When presidents lie – in a hospital

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    ‘When Presidents lie, a nation is put at risk. When they lie about lying in a hospital bed especially because of a highly contagious infection like COVID, the lie is ten times more despicable.’

    THE much-ado-about-Trump-and-COVID continues, no thanks in part to the conflicting stories emanating from White House officials and Trump’s doctors, compounded by actuations of the Commander-in-Chief who is locked in a tight battle for re-election.

    What we know so far is that over the weekend the President and the First Lady made public the results of their COVID tests (positive) and that the President had to evacuate to Walter Reed Medical Center upon the recommendations of his doctors.

    From the hospital he has been tweeting and waving to supporters from his window; then he took a joy ride in his specially armoires Suburban van so he could wave to his supporters, until finally Monday (US time) he was discharged and went home to the White House from where he again waved to supporters while standing sans a mask on the While House balcony.

    That all happened in a span of four or five days.

    During the same time there were conflicting reports about his condition. While his White House doctor kept saying he was fine, a White House official off the record told reporters that his condition was unstable. Separately, at a press conference outside the hospital, the

    White House physician, when asked if the President had ever been on oxygen kept repeating his answer: “The President is not at this time on oxygen.” And news reports that the medical team had been giving the President medications that only had emergency use authorization (including some steroids) seemed to indicate that the patient’s condition was far more serious than was being admitted.

    Throughout the whole ordeal Trump kept projecting an image of someone hardly affected by the virus, and instead was someone now more “knowledgeable” about the affliction that has killed over 200,000 Americans and affected 7.5 million more.

    “No one knows COVID better than me; I know COVID better than the doctors” is what I can imagine Trump boasting in his next speech.

    But the drama does raise so many questions coming as it does in the heels of a bad first presidential debate with less than 30 days to go before polling day. Was it a stunt, to generate sympathy? To knock out Biden from the news cycle? To avoid a second debate?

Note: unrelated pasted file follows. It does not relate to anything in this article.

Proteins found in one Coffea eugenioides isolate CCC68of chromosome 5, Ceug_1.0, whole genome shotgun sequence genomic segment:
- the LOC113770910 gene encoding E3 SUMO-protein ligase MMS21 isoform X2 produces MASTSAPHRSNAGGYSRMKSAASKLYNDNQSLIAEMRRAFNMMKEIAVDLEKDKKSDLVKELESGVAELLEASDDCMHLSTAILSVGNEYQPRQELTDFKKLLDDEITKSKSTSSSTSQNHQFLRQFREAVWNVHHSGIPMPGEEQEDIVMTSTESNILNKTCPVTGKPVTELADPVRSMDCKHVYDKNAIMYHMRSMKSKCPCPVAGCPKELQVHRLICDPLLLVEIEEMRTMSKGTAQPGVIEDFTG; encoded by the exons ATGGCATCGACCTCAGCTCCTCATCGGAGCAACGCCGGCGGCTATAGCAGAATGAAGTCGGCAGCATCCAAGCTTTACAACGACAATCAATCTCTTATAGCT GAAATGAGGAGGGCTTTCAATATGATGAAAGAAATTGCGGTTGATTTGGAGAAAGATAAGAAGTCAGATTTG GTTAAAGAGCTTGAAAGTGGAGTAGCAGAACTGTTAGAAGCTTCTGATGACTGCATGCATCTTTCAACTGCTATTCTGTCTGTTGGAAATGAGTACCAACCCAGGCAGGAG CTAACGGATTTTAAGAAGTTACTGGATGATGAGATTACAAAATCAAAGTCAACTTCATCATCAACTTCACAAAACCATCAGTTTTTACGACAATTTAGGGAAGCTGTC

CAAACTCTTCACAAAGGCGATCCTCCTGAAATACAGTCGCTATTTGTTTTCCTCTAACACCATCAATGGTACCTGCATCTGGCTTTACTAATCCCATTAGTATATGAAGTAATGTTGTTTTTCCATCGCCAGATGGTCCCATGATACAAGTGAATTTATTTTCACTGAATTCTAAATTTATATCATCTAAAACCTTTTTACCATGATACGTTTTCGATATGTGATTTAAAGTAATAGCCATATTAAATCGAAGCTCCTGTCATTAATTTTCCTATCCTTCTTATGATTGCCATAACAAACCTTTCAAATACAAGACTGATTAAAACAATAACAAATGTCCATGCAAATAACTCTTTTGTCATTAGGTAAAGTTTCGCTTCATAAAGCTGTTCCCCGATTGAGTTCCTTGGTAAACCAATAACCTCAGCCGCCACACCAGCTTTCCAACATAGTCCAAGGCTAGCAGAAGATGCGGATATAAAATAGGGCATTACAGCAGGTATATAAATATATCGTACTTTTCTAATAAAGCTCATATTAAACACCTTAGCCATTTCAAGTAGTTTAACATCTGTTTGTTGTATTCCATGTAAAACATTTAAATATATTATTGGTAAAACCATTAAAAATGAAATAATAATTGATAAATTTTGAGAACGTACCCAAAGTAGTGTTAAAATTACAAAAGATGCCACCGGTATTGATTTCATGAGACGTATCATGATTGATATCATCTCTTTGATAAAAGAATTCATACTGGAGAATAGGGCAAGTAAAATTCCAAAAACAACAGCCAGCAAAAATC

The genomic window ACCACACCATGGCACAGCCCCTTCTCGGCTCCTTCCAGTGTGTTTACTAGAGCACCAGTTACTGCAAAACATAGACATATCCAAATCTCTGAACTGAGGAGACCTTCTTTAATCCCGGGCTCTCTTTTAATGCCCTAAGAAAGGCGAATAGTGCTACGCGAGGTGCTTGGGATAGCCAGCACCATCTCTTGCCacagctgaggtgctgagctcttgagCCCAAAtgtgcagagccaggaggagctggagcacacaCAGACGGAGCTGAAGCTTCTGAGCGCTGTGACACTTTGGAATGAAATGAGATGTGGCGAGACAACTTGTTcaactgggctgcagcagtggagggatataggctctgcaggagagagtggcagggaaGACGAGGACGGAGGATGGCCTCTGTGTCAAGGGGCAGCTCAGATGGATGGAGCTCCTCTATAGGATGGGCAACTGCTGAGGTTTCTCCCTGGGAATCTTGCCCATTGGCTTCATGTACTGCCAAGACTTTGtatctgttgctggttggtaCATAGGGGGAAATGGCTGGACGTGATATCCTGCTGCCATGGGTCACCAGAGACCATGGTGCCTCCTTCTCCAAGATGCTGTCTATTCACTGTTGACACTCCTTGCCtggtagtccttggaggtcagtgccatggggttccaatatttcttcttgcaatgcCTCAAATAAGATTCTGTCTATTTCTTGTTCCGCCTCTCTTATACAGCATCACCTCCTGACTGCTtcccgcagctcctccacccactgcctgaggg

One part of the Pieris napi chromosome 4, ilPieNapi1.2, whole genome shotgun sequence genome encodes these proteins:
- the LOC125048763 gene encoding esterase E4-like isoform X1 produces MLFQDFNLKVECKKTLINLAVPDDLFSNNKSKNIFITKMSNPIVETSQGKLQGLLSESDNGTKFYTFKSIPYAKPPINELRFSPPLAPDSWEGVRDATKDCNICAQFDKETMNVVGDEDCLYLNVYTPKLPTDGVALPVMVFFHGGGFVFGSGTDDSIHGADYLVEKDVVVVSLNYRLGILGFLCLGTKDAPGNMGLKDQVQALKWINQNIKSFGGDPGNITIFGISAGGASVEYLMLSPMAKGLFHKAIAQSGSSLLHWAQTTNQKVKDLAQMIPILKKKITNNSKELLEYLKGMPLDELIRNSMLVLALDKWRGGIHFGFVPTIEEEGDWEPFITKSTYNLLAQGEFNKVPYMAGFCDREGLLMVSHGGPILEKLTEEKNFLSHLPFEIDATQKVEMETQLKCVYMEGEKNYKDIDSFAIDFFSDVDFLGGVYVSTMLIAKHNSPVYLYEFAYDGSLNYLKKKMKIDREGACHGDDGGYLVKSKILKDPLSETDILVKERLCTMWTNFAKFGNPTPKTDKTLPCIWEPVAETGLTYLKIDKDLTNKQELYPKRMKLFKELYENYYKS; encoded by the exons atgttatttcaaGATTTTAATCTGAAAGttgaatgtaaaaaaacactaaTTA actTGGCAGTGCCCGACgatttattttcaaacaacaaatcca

Note that there has been no update on the health of the First Lady.

    If he were really infected, why release him from hospital after just four days when protocols require quarantine for over a week? Why allow him (again) to be seen in public sans a mask, when he remains infectious? Why indeed is the COVID-in-Chief acting as if he had been down with just a common cold?

    Trump is not the first president who is conscious of his health issues. John Kennedy was, too, doing his best to hide his Addison’s Disease (as well as his man boobs) from the press and the public. Before him, Franklin Roosevelt was conscious of his polio and did what he could to not be seen in leg braces in public. Grover Cleveland had a tumor removed on a yacht; Woodrow Wilson’s syphillis affliction was described as fatigue, and William McKinley’s health conditions were hidden from the public. Only Lyndon Johnson dared show the press the scar on his stomach.

    It’s a matter of keeping the image intact of a man in charge and in control of his senses.

    Anything else would make him look weak.

    And you can imagine how that is such a no-no with Donald Trump. He needs to project an image of strength and of being in control. Even if it means endangering the lives of others by attending events without a mask (assuming he is positive) or, worse, faking an infection so he could miraculously recover in so short a period of time.

    When Presidents lie, a nation is put at risk. When they lie about lying in a hospital bed especially because of a highly contagious infection like COVID, the lie is ten times more despicable.

    But I guess that’s how politics is played today. In America. And almost anywhere else.